Clash of the Titans

Is it possible the Yankees are finally the underdog? Granted, we're talking about the richest team in baseball being dogs to the second richest, so it's not exactly David versus Goliath, but it's news nevertheless.
The Red Sox have a stronger lineup 1-9. The Yankees have some great batters, but then they also have Ruben Sierra, John Olerud, and Miguel Cairo. Sierra is about 73 years old, Olerud was cut this season by the 63-99 Mariners, and Miguel Cairo was once a Cub utility player. The Red Sox lineup is ridiculous. They scored 949 runs this year. It's the type of patient and powerful lineup the Moneyball philosophy would produce if you actually had money. The Yankees ranked second in MLB with 897 runs scored and have also been marked by solid plate discipline over their championship years. These teams don't let mediocre pitching off the hook. The bench for Boston is also stronger. You can hide your lack of pitching depth in the playoffs by stretching out the number of innings your best starters and relievers throw, but you have to start a lineup of nine batters, and the Red Sox have an edge there. I haven't heard if Giambi is healthy, but last time I saw him he looked sickly.
The Red Sox have an ace in Schilling. I've always loved Schilling for the way he goes after people with his fastball (or these days his fastball/spliter combo). He's a gamer, and he's a gamer: he plays Everquest. Cool dude. Twilight years Pedro called the Yankees his daddy (maybe he's mellowing out in his old age), but he's a solid #2 guy. Arroyo looks good, and Wakefield has not, but knuckleball pitchers are wildcards. On any given day the knuckler could be dancing. The Yankees would have a great starting staff if all their starters were healthy, but no one really is except for Jon Lieber. For some reason, Lieber was pitching at every Cub game I attended for a two, three year stretch. He's a solid throw-strikes-and-let-defense-do-the-work guy, an inning-muncher during the regular season, but he doesn't scare anyone with his. Left-handers have always hit him hard, even after he added a changeup to his sinker-slider repertoire. Mussina, Brown, and Vazquez/Hernandez are all top-notch when healthy, but only Vazquez is whole, and for some reason he never took that next step into stardom this year. Mussina is the de facto ace, though a healthy Kevin Brown with his 10 pound power sinker would usually play that role. If Brown is healthy, he can be the Yankees' Schilling. As it stands now, though, not a sub-4.00 ERA among the bunch, though. Amazing what a crappy pitching staff nearly $200 million will buy you.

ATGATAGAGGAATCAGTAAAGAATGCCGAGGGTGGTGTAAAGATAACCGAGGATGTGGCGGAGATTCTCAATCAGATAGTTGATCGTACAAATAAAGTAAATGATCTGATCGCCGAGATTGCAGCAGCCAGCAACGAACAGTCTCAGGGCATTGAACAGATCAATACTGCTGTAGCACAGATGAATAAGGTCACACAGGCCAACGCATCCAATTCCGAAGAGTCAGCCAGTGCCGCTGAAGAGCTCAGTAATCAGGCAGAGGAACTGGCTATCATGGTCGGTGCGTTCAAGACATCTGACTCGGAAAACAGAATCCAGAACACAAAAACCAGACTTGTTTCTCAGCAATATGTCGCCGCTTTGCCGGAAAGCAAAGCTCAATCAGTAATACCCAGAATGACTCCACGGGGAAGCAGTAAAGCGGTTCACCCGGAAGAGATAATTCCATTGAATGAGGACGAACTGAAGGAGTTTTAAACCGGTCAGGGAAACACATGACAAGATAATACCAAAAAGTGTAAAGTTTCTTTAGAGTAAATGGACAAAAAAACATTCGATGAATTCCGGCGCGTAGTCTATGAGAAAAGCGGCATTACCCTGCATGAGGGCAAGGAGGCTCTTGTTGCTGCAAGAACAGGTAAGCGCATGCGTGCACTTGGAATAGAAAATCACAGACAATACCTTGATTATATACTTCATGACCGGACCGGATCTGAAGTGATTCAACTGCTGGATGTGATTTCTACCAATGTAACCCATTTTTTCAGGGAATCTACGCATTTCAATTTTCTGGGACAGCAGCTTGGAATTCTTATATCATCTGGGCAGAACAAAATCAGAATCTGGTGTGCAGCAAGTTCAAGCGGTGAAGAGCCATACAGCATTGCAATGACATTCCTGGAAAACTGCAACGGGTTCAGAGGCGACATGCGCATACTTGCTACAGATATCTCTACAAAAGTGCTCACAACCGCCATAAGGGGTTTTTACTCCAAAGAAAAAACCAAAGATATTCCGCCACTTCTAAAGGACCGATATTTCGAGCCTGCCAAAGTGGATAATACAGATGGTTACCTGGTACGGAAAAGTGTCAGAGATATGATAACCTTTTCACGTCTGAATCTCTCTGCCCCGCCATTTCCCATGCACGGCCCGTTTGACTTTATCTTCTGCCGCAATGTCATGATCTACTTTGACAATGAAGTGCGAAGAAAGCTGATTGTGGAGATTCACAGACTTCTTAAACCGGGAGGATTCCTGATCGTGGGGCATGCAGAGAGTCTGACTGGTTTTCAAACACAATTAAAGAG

The bullpens are top heavy. Gordon and Rivera, and Foulke, Timlin, and Embree, and if anyone else is in the game it's a bad sign. Lowe might be a pleasant surprise out of the bullpen for the Sox. Those guys may need surgery to re-attach their arms by the end of the series, and Francona and Torre will be the ones applying the sutures. Just thinking about seeing guys like Tanyon Sturtze, Felix Heredia, Esteban Loaiza, Mike Myers, or Curtis Leskanic in the ALCS is sickening. Oh, this Cubs fan is in mourning.
[The one thing this series lacks is a rookie, late-season call-up, or young stud who steps up with no fear and lights up the game's brightest stage in his first post-season appearance, like Andruw Jones, or Josh Beckett and Miguel Cabrera, or Francisco Rodriguez (K-Rod). When you've got money to spend, you can buy older, known commodities.]
Francona doesn't inspire much confidence in Red Sox nation, but it's AL baseball, so managing consists of making sure to bring in the right pitchers at the right time and knowing when to make the proper defensive substitution. I'm fairly certain he won't leave Pedro in too long this year.
In the end, the Red Sox should prevail. Tom Gordon's vision is blurry from being hit by a champagne cork during the Yankees' ALDS celebration. Kevin Brown hurt his hand punching a wall in anger. They have the highest payroll in baseball history. These are omens straight out of a Greek tragedy, one with $186 million of hubris. And of course, there's the Ex-Cub Factor, which says that the team with the most ex-Cubs is doomed to lose. The Yankees have five ex-Cubs: Cairo, Lieber, Lofton, Gordon, and Heredia. The Red Sox have just two--Bill Mueller, Mark Bellhorn--and they traded one of their former stars, Nomar, to the Cubs, which should have the effect of working in reverse.
Alan and I are going to catch game two tomorrow, and though I'm still depressed over the Cubs' collapse, I'm fired up to be a witness to baseball's fiercest rivalry. Red Sox in five.